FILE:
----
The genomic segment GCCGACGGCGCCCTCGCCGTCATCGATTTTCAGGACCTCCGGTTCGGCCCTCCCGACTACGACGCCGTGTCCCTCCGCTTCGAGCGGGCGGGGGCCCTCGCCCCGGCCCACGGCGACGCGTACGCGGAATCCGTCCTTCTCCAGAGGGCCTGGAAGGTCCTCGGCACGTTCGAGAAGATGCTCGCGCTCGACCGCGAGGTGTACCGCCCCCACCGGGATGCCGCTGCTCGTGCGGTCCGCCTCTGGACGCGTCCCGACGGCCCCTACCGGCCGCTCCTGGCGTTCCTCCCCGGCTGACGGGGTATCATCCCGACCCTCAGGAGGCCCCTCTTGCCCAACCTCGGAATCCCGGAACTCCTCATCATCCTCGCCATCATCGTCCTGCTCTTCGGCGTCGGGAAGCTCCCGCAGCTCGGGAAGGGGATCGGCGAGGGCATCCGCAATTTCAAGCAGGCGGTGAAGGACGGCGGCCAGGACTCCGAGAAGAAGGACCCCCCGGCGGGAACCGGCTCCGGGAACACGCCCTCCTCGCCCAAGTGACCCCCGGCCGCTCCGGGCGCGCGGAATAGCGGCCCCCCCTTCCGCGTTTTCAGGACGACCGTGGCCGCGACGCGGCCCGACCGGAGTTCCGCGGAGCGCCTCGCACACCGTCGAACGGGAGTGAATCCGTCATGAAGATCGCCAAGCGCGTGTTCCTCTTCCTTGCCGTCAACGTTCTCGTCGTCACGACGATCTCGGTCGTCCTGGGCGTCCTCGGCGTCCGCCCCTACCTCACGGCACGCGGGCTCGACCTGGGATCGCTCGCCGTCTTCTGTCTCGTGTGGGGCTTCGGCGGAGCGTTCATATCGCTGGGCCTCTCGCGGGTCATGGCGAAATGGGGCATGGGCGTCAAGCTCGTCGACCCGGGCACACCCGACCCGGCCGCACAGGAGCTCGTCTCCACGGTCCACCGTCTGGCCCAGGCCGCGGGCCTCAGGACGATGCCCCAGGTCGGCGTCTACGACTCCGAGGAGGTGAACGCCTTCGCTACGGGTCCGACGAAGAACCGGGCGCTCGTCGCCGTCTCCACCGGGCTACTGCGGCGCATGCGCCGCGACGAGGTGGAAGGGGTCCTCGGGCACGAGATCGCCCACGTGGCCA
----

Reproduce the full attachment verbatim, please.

The genomic segment GCCGACGGCGCCCTCGCCGTCATCGATTTTCAGGACCTCCGGTTCGGCCCTCCCGACTACGACGCCGTGTCCCTCCGCTTCGAGCGGGCGGGGGCCCTCGCCCCGGCCCACGGCGACGCGTACGCGGAATCCGTCCTTCTCCAGAGGGCCTGGAAGGTCCTCGGCACGTTCGAGAAGATGCTCGCGCTCGACCGCGAGGTGTACCGCCCCCACCGGGATGCCGCTGCTCGTGCGGTCCGCCTCTGGACGCGTCCCGACGGCCCCTACCGGCCGCTCCTGGCGTTCCTCCCCGGCTGACGGGGTATCATCCCGACCCTCAGGAGGCCCCTCTTGCCCAACCTCGGAATCCCGGAACTCCTCATCATCCTCGCCATCATCGTCCTGCTCTTCGGCGTCGGGAAGCTCCCGCAGCTCGGGAAGGGGATCGGCGAGGGCATCCGCAATTTCAAGCAGGCGGTGAAGGACGGCGGCCAGGACTCCGAGAAGAAGGACCCCCCGGCGGGAACCGGCTCCGGGAACACGCCCTCCTCGCCCAAGTGACCCCCGGCCGCTCCGGGCGCGCGGAATAGCGGCCCCCCCTTCCGCGTTTTCAGGACGACCGTGGCCGCGACGCGGCCCGACCGGAGTTCCGCGGAGCGCCTCGCACACCGTCGAACGGGAGTGAATCCGTCATGAAGATCGCCAAGCGCGTGTTCCTCTTCCTTGCCGTCAACGTTCTCGTCGTCACGACGATCTCGGTCGTCCTGGGCGTCCTCGGCGTCCGCCCCTACCTCACGGCACGCGGGCTCGACCTGGGATCGCTCGCCGTCTTCTGTCTCGTGTGGGGCTTCGGCGGAGCGTTCATATCGCTGGGCCTCTCGCGGGTCATGGCGAAATGGGGCATGGGCGTCAAGCTCGTCGACCCGGGCACACCCGACCCGGCCGCACAGGAGCTCGTCTCCACGGTCCACCGTCTGGCCCAGGCCGCGGGCCTCAGGACGATGCCCCAGGTCGGCGTCTACGACTCCGAGGAGGTGAACGCCTTCGCTACGGGTCCGACGAAGAACCGGGCGCTCGTCGCCGTCTCCACCGGGCTACTGCGGCGCATGCGCCGCGACGAGGTGGAAGGGGTCCTCGGGCACGAGATCGCCCACGTGGCCA